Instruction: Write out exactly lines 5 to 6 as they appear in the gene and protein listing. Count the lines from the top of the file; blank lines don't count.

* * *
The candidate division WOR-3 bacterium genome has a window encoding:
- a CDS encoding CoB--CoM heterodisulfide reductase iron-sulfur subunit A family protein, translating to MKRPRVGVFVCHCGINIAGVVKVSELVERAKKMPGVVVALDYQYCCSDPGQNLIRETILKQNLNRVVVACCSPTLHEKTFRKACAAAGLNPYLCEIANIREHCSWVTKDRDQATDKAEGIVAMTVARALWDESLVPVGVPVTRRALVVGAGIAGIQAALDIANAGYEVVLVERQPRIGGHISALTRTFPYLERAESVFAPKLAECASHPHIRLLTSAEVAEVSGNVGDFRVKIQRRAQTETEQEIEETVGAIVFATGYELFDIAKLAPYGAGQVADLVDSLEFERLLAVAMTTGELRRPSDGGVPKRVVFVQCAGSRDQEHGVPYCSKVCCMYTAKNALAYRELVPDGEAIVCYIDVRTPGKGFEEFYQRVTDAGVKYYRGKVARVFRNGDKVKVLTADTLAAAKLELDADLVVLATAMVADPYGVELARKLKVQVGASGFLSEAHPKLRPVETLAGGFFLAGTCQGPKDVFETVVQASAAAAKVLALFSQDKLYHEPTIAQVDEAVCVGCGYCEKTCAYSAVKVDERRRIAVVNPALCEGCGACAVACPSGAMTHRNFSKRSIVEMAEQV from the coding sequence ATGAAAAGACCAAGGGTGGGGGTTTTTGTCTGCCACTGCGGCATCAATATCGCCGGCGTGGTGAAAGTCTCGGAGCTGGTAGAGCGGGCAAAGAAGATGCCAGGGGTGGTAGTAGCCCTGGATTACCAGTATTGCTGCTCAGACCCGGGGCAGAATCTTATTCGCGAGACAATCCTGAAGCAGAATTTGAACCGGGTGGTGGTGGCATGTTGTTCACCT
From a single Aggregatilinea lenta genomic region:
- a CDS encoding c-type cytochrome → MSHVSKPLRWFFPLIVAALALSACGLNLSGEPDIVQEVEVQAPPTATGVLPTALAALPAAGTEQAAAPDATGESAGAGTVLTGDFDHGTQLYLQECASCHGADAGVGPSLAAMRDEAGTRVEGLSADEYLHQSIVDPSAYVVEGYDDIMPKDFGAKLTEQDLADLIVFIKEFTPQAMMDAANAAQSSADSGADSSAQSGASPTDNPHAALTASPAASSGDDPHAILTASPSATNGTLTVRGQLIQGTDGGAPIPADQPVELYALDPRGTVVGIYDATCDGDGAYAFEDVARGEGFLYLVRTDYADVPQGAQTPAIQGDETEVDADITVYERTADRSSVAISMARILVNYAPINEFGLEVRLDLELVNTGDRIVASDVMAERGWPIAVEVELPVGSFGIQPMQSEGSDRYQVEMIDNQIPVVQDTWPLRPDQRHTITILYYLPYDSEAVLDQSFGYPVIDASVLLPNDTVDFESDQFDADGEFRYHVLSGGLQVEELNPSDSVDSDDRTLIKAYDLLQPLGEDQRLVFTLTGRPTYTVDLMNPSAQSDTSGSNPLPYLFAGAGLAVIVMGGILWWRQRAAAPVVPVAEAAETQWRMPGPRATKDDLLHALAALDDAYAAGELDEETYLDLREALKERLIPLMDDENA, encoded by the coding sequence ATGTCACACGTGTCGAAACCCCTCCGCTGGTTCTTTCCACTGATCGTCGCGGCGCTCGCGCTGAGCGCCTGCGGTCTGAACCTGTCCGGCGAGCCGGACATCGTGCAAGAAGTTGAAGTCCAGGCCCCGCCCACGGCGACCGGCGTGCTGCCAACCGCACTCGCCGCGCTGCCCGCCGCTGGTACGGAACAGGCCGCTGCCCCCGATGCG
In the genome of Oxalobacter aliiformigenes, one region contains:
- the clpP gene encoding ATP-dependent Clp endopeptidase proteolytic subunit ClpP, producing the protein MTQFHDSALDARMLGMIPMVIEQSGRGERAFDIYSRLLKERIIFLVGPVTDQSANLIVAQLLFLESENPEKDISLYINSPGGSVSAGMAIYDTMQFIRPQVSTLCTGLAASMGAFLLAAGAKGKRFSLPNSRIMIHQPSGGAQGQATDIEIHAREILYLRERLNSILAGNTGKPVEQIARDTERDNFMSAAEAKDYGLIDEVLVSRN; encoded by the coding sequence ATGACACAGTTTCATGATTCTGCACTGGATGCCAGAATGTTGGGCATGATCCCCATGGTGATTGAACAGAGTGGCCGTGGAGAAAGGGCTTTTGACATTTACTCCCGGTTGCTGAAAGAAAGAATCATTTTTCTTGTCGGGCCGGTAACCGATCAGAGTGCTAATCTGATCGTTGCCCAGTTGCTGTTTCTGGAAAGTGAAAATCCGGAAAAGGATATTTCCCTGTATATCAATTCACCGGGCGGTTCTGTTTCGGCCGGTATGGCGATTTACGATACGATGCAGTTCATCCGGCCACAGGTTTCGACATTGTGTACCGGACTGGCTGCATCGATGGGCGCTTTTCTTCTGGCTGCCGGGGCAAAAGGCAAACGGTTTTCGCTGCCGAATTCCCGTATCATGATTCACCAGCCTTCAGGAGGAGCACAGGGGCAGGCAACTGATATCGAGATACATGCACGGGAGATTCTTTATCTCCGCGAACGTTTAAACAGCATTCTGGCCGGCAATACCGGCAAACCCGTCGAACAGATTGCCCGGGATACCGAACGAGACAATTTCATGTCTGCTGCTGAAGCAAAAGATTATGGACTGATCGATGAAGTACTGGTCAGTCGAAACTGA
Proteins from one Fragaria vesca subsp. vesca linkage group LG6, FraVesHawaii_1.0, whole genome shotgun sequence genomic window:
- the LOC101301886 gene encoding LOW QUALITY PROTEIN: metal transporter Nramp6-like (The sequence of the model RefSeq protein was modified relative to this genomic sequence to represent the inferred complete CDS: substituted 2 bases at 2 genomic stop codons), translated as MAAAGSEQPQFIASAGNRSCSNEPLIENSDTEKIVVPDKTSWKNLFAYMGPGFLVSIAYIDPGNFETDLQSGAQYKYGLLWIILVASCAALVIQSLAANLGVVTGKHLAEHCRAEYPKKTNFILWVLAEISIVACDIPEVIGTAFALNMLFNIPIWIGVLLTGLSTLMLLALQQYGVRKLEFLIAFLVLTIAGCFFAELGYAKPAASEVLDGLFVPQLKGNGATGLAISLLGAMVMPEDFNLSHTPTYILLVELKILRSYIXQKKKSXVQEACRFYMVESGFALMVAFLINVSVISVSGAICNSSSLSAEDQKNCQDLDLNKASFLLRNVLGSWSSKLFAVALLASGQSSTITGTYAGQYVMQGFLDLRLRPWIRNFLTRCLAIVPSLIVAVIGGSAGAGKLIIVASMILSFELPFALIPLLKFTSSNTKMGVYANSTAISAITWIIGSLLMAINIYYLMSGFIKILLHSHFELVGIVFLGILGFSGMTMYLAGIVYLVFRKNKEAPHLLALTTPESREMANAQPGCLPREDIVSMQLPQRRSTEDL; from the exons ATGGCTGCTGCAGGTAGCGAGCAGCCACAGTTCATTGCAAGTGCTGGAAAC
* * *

In the genome of Oxalobacter aliiformigenes, one region contains:
- the clpP gene encoding ATP-dependent Clp endopeptidase proteolytic subunit ClpP, producing the protein MTQFHDSALDARMLGMIPMVIEQSGRGERAFDIYSRLLKERIIFLVGPVTDQSANLIVAQLLFLESENPEKDISLYINSPGGSVSAGMAIYDTMQFIRPQVSTLCTGLAASMGAFLLAAGAKGKRFSLPNSRIMIHQPSGGAQGQATDIEIHAREILYLRERLNSILAGNTGKPVEQIARDTERDNFMSAAEAKDYGLIDEVLVSRN; encoded by the coding sequence ATGACACAGTTTCATGATTCTGCACTGGATGCCAGAATGTTGGGCATGATCCCCATGGTGATTGAACAGAGTGGCCGTGGAGAAAGGGCTTTTGACATTTACTCCCGGTTGCTGAAAGAAAGAATCATTTTTCTTGTCGGGCCGGTAACCGATCAGAGTGCTAATCTGATCGTTGCCCAGTTGCTGTTTCTGGAAAGTGAAAATCCGGAAAAGGATATTTCCCTGTATATCAATTCACCGGGCGGTTCTGTTTCGGCCGGTATGGCGATTTACGATACGATGCAGTTCATCCGGCCACAGGTTTCGACATTGTGTACCGGACTGGCTGCATCGATGGGCGCTTTTCTTCTGGCTGCCGGGGCAAAAGGCAAACGGTTTTCGCTGCCGAATTCCCGTATCATGATTCACCAGCCTTCAGGAGGAGCACAGGGGCAGGCAACTGATATCGAGATACATGCACGGGAGATTCTTTATCTCCGCGAACGTTTAAACAGCATTCTGGCCGGCAATACCGGCAAACCCGTCGAACAGATTGCCCGGGATACCGAACGAGACAATTTCATGTCTGCTGCTGAAGCAAAAGATTATGGACTGATCGATGAAGTACTGGTCAGTCGAAACTGA